However, the Biden administration’s understanding of the Middle East sits rigidly in concrete poured during the Obama administration. Its intellectual blind spot demonstrates the White House’s fundamental misunderstanding of the threat the US currently faces and is again poised to generate from the US a significant concession to Iran.
Obama era redux
The Biden administration’s Iran policy likely originates beyond the president himself. Despite his supposed foreign-policy credentials, Biden has little tangible foreign-policy experience, and no successes. His constant impulse has been a reflexive anti-interventionism, broken only when politically expedient in 2000-2004.
During the Obama administration, as vice-president, he had little role in Iran policy. His signature foreign-policy achievement, the stabilization of Iraq and subsequent US withdrawal, had fallen apart in spectacular fashion by 2014. Biden’s nonsensical plan to divide Iraq into three states became a calling card demonstrating the old senator’s supposed prudence.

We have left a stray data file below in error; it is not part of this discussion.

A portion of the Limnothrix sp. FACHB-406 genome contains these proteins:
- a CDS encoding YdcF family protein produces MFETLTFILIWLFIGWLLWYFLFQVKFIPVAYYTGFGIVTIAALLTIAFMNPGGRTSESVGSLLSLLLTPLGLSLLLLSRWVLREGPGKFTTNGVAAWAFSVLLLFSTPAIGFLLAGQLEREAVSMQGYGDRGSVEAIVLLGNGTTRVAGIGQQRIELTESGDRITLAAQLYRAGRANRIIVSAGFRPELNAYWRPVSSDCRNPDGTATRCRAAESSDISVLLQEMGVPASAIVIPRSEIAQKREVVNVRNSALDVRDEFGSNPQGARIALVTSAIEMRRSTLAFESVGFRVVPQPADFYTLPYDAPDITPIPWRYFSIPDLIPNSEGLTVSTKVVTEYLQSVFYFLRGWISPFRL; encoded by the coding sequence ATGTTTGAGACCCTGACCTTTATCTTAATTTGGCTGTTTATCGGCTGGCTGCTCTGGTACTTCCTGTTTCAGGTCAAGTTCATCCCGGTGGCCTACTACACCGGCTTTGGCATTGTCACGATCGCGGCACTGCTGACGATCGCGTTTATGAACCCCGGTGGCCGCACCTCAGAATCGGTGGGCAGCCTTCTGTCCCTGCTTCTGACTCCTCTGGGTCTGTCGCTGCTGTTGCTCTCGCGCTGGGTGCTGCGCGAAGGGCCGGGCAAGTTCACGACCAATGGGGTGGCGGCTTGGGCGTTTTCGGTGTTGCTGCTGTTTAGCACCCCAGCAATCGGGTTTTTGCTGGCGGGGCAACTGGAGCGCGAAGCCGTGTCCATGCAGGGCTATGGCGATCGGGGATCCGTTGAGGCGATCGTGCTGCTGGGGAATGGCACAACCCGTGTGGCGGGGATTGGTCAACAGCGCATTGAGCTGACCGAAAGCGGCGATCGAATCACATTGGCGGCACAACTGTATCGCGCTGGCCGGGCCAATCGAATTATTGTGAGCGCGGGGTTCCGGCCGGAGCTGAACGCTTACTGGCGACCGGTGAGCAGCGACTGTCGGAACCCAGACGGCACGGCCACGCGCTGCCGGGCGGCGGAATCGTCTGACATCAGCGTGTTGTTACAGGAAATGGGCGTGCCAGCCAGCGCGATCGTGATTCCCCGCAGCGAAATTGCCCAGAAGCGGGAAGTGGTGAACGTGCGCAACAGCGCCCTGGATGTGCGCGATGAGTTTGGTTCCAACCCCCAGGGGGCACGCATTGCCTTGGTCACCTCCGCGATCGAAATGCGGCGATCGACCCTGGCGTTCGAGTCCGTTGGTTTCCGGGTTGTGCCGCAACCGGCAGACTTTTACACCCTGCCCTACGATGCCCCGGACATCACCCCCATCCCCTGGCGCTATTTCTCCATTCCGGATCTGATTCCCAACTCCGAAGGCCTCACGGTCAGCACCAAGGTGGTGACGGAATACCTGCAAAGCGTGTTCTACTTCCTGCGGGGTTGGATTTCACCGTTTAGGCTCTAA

Perhaps Biden was removed from the Iran deal’s intimate negotiation processes because of his limitations. Obama may have recoiled from allowing his unfocused vice-president the chance to destroy his legacy-defining achievement.
However, the Biden administration is jam-packed with the Iran deal’s architects. Wendy Sherman, current deputy secretary of state, was the deal’s primary negotiator. National security adviser Jake Sullivan was one of the three identified delegates who met with their Iranian interlocutors secretly in 2013. The other two were William Burns, Biden’s CIA director, and Puneet Talwar, now a Biden ambassadorial nominee.
John Kerry may now be far from Iran policy as climate envoy. But as Obama’s secretary of state, he was legally the United States’ lead negotiator for the JCPOA.
The Biden team is not only saturated with former Obama staffers, but specifically with those most responsible for the Iran deal. Biden need not drive the deal forward: The inertia of Foggy Bottom will push it ahead.
As of this writing, a deal remains tantalizingly close. Iran allegedly scrapped its demands for less intrusive inspections by the International Atomic Energy Agency (IAEA) and accepted that the US will list the Islamic Revolutionary Guard Corps (IRGC) as a terrorist organization, although it seems to have reasserted them.
Nevertheless, a final complication remains that may scrap any deal: Iran insists that the US provide it guarantees that protect its international investments if the US again leaves the JCPOA. This is impossible.